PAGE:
46 T'unspell my soul from Love's tormenting Fire.
47 Call Reason to your Aid, you'l put to flight
48 The Foe not to be quell'd by other Might.
49 Of happiest Love's Delights Sum up th' Account,
50 And Learn to what the Totall will amount;
51 Then in the Ballance Love's Vexations Weigh,
52 How certain These, and how uncertain They.
53 Sordid his joyes, and of delight so nice,
54 That Female Coyness only gives them Price.
55 Short-liv'd the warmest Amorist's Desires,
56 At Kindling Hymen's, oft Love's Torch expires.
57 There are that from Large Dow'rs derive their Flame
58 And These in full Career pursue their Game;
59 They wreck their Witts, the Golden Prize to gain,
60 But dream not how that Gold is wrought into a Chain.
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61 When late Love's false suggestions I Obey'd,
62 'Twas in Pursuit of Happiness I strayd.
63 My credulous Youth had seen no brighter Flame,
64 And Streight Concluded that from Heaven it came.
65 In Errour's Night Love's Fire shone bright and gay,
66 But at th' approach of Reasons conqu'ring Ray
67 The Meteor's lost in the full Blaze of Day.
68 Mistake not Swain, I wou'd not Quench your Flame,
69 But slip your Passion at a Nobler Game.
70 Wave Sensual joys, and with a Flame refind
71 Court those Diviner Pleasures of the Mind.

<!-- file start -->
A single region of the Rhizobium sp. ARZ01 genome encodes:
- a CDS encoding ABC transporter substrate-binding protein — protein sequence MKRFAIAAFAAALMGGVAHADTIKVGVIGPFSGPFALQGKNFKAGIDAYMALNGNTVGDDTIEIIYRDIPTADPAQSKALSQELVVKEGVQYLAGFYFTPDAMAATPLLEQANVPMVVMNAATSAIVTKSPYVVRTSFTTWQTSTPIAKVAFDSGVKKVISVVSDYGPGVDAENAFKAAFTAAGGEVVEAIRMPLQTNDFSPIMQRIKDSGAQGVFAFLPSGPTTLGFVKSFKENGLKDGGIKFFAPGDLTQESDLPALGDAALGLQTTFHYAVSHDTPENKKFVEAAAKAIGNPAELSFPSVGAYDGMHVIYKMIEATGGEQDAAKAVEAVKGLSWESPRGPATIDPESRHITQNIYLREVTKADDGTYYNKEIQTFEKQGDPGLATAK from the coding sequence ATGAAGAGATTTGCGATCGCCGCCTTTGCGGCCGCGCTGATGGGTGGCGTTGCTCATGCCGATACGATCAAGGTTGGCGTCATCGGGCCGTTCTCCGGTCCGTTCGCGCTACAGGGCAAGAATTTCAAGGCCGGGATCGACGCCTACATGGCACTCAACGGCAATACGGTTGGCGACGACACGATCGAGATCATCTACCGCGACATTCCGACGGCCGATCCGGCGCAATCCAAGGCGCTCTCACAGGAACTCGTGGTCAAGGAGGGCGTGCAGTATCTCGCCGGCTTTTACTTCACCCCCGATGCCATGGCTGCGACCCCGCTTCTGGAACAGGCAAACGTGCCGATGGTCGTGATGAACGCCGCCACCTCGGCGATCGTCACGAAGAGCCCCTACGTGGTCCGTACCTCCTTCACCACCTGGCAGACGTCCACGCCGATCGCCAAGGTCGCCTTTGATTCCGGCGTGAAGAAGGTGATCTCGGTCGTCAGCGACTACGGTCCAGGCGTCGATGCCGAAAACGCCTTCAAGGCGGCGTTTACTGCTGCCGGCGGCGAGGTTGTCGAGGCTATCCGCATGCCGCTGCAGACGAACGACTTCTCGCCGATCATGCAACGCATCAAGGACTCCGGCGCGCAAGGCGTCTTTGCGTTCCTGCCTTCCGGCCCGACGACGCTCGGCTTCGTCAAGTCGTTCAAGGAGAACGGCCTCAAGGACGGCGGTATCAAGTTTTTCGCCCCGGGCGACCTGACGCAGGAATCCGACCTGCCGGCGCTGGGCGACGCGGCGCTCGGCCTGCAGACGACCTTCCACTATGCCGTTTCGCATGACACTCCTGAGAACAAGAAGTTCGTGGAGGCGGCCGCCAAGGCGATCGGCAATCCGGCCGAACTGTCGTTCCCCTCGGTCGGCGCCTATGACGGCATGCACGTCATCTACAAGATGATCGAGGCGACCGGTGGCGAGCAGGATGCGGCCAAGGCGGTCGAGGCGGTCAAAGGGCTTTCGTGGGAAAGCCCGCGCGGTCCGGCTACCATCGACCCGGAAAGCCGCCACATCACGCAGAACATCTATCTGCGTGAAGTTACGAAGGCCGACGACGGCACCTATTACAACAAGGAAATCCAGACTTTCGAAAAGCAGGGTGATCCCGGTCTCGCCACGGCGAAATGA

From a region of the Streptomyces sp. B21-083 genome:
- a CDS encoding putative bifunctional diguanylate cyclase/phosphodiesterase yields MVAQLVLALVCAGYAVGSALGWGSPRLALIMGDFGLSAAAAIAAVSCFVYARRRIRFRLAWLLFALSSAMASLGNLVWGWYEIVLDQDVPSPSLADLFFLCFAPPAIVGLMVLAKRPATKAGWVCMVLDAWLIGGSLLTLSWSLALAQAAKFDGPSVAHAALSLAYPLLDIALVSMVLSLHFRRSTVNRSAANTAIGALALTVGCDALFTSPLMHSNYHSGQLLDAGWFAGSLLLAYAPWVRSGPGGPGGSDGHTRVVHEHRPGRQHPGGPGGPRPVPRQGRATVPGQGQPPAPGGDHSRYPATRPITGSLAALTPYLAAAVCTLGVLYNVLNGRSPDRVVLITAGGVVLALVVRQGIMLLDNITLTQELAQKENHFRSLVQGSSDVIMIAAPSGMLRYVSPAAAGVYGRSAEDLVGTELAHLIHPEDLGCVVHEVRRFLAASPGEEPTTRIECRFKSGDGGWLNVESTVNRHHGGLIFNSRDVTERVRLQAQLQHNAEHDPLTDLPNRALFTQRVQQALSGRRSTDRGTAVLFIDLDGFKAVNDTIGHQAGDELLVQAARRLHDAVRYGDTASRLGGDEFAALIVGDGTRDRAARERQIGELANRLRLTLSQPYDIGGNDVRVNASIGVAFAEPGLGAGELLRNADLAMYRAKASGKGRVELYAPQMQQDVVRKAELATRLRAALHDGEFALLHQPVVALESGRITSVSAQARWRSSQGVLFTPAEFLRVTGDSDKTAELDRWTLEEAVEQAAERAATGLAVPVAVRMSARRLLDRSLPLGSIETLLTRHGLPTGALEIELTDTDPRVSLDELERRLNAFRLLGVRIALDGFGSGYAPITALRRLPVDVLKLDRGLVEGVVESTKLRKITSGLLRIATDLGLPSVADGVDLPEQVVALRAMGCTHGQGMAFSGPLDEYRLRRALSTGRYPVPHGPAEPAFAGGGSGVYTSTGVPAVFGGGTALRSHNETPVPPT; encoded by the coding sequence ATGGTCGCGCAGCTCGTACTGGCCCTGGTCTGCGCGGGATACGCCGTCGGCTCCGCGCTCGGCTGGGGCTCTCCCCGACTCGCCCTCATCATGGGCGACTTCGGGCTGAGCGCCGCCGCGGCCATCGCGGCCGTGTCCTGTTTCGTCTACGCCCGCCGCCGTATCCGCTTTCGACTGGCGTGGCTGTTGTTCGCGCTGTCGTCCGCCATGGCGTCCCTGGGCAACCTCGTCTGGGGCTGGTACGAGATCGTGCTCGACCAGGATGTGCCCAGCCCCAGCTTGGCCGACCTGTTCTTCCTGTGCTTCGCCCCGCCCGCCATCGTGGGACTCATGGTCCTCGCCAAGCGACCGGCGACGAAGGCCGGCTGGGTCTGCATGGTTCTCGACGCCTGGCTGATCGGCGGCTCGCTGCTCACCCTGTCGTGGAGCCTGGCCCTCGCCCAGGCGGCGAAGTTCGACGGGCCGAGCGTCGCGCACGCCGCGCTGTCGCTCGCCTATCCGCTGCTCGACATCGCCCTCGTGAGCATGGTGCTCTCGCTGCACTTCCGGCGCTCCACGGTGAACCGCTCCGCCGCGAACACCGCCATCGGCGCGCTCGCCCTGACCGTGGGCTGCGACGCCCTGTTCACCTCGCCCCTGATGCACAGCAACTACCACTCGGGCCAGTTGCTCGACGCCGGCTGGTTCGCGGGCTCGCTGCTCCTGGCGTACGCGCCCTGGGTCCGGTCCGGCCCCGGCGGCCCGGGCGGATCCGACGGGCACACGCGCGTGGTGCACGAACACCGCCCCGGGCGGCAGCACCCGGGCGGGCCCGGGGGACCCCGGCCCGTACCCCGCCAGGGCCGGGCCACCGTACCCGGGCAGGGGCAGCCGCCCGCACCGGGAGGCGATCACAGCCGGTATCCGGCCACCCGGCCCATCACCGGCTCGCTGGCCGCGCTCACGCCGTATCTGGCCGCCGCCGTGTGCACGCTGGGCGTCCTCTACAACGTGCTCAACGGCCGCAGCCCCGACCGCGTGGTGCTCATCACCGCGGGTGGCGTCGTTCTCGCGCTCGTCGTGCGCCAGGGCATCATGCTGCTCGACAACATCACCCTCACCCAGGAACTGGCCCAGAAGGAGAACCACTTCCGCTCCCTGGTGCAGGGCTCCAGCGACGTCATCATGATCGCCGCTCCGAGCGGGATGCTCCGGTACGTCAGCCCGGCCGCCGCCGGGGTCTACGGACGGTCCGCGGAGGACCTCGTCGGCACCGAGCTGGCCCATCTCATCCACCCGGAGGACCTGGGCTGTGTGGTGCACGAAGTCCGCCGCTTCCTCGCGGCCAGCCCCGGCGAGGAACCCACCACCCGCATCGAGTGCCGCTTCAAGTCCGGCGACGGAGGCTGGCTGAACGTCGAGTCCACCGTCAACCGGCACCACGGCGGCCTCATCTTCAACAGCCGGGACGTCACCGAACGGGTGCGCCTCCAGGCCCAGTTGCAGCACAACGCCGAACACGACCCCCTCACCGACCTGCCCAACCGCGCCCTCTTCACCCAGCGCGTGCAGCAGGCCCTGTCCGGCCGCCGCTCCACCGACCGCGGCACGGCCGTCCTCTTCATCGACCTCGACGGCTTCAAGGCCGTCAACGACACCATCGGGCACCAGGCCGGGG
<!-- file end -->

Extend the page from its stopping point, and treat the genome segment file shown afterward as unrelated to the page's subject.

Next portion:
72 To sacred Virtue next make your Address;
73 Confess you've no Regard of Happiness,
74 Or Live henceforth of Virtue's service proud,
75 The brightest Beauty and the best endow'd.
76 She'll guard your Youth from Passions banefull Rage,
77 With peacefull Thoughts divert the Pains of Age.
78 But then in Largest Streams her Blessings Flow,
79 When Love grown Bankrupt can no more bestow.
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80 When rig'rous Death shall check your Circling Blood,
81 And Life die stifled in the Frozen Flood,
82 Your pensive Nymph at large may tell her Grief,
83 But to your ravisht Soul give no Relief;
84 'Twill lurk a pensive Ghost in Caves all day,
85 And to it's Reliques Mid-night Visits pay.
86 But pious Souls by Death are Gainers made,
87 By Virtue to th' Elysian Seats convey'd;
88 There Mirth and Peace, and softest Transports reign,
89 Delights refind from all Allays of Pain;
90 The Gratefull Soil untill'd her Harvest yields;
91 Unclouded Skies and ever-verdant Fields.